District energy systems are among the most efficient ways to distribute electricity as well as heating and cooling (thermal) services, providing efficiency gains up to 80-90% relative to conventional separate generation of electricity and heat. By 2050, modern DES (District Heating and Cooling with Combined Heat and Power) could avoid over 35 GT of CO2 emissions at low cost, and deliver 58% of CO2 emission reductions required to keep the global rise in temperature to 2-3°C, while producing significant environmental and economic benefits.
DES enable the use of
- energy that is typically lost (reducing primary demand by 30-45%),
- energy sources that are not viable at the scale of the single building,
- a variety of local fuel sources, including waste streams and renewables.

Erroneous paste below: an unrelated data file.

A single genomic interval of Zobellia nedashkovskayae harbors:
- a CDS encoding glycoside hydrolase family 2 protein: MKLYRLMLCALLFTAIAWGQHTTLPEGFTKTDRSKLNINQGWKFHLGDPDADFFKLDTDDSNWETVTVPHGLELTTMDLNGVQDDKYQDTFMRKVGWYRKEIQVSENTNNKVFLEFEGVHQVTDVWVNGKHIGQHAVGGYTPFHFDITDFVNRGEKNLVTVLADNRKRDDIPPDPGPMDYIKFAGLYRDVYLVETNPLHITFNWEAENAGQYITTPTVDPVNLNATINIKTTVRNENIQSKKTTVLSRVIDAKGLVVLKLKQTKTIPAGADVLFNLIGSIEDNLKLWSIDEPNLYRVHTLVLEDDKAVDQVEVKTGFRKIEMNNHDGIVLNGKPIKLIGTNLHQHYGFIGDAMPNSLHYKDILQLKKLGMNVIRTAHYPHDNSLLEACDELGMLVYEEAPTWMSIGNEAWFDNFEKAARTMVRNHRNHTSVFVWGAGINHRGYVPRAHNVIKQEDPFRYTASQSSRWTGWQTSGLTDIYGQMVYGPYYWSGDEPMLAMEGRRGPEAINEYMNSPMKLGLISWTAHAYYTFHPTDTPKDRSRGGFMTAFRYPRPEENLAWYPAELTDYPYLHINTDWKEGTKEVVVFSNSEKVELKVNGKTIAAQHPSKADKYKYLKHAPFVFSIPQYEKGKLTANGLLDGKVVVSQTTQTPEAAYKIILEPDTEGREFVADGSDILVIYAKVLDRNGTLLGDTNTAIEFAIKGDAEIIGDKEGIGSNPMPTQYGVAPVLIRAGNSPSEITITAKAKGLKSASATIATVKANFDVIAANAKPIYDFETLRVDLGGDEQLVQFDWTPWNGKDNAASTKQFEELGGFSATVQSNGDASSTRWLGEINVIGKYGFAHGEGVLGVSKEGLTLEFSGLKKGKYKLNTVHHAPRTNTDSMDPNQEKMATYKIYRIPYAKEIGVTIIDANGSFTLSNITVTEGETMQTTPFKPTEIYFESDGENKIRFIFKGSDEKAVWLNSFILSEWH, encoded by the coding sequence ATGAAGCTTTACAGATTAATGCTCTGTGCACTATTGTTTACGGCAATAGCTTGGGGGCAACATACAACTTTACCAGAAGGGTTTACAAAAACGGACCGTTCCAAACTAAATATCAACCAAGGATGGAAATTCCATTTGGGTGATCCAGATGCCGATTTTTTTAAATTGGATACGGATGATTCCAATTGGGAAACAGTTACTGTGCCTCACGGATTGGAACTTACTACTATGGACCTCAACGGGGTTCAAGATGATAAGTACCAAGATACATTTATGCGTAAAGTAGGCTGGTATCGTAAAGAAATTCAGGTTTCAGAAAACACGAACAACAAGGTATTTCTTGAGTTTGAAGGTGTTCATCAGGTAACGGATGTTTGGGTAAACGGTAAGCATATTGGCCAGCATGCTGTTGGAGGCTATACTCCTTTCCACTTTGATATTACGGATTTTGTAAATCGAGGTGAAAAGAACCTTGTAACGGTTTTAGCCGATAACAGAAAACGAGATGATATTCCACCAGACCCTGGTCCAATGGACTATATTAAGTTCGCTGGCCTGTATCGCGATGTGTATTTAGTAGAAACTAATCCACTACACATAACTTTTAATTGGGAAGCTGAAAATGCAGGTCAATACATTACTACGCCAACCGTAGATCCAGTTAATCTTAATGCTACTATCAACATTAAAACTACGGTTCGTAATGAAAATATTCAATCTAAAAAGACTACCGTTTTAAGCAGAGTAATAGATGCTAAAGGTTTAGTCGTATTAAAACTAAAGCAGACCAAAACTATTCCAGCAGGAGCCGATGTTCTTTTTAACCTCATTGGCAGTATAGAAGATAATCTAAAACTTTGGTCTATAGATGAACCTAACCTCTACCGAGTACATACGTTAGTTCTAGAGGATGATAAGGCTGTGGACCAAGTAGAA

DES systems are fuel and technology agnostic and also enable the greater integration and balancing of variable renewables. District energy is an opportunity for all countries, and particularly for those that have coal-based electricity production, and those that could harness important economic gains from fuel switches to locally available renewable energy sources. Harnessing economies of scale, DES lower the cost of moving buildings to higher efficiency. As a form of decentralised energy, it allows the matching of energy output with specific load demands, which defers or avoids additional investment in central generation and distribution infrastructure; and use of different locally available energy, reducing vulnerability to external events. In places where electricity infrastructure is being built, DES can increase access to modern energy services and achieve greater system reliability. Other benefits include local economic development through job creation.